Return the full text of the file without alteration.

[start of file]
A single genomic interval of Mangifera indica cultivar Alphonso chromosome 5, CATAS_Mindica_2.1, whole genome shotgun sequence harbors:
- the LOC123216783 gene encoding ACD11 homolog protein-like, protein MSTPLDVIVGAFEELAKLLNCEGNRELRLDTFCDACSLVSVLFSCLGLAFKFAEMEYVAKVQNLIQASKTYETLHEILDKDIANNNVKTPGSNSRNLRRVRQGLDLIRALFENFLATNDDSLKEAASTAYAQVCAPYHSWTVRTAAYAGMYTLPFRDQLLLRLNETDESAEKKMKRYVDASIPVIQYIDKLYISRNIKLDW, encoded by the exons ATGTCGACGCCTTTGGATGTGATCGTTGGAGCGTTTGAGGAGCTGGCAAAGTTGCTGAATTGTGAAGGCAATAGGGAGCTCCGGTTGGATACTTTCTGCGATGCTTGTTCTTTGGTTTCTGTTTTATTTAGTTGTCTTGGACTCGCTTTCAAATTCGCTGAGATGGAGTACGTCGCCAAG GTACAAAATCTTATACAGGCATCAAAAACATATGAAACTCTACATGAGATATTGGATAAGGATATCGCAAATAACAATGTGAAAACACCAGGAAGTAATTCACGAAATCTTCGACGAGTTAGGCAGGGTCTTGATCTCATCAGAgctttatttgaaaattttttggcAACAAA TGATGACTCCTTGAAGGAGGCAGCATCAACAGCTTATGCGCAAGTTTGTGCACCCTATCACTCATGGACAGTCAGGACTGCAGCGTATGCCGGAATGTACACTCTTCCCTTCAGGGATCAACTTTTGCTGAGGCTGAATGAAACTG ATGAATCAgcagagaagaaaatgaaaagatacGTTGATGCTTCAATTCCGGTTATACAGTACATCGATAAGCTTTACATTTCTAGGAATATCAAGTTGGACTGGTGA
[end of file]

A single genomic interval of Mangifera indica cultivar Alphonso chromosome 5, CATAS_Mindica_2.1, whole genome shotgun sequence harbors:
- the LOC123216783 gene encoding ACD11 homolog protein-like, protein MSTPLDVIVGAFEELAKLLNCEGNRELRLDTFCDACSLVSVLFSCLGLAFKFAEMEYVAKVQNLIQASKTYETLHEILDKDIANNNVKTPGSNSRNLRRVRQGLDLIRALFENFLATNDDSLKEAASTAYAQVCAPYHSWTVRTAAYAGMYTLPFRDQLLLRLNETDESAEKKMKRYVDASIPVIQYIDKLYISRNIKLDW, encoded by the exons ATGTCGACGCCTTTGGATGTGATCGTTGGAGCGTTTGAGGAGCTGGCAAAGTTGCTGAATTGTGAAGGCAATAGGGAGCTCCGGTTGGATACTTTCTGCGATGCTTGTTCTTTGGTTTCTGTTTTATTTAGTTGTCTTGGACTCGCTTTCAAATTCGCTGAGATGGAGTACGTCGCCAAG GTACAAAATCTTATACAGGCATCAAAAACATATGAAACTCTACATGAGATATTGGATAAGGATATCGCAAATAACAATGTGAAAACACCAGGAAGTAATTCACGAAATCTTCGACGAGTTAGGCAGGGTCTTGATCTCATCAGAgctttatttgaaaattttttggcAACAAA TGATGACTCCTTGAAGGAGGCAGCATCAACAGCTTATGCGCAAGTTTGTGCACCCTATCACTCATGGACAGTCAGGACTGCAGCGTATGCCGGAATGTACACTCTTCCCTTCAGGGATCAACTTTTGCTGAGGCTGAATGAAACTG ATGAATCAgcagagaagaaaatgaaaagatacGTTGATGCTTCAATTCCGGTTATACAGTACATCGATAAGCTTTACATTTCTAGGAATATCAAGTTGGACTGGTGA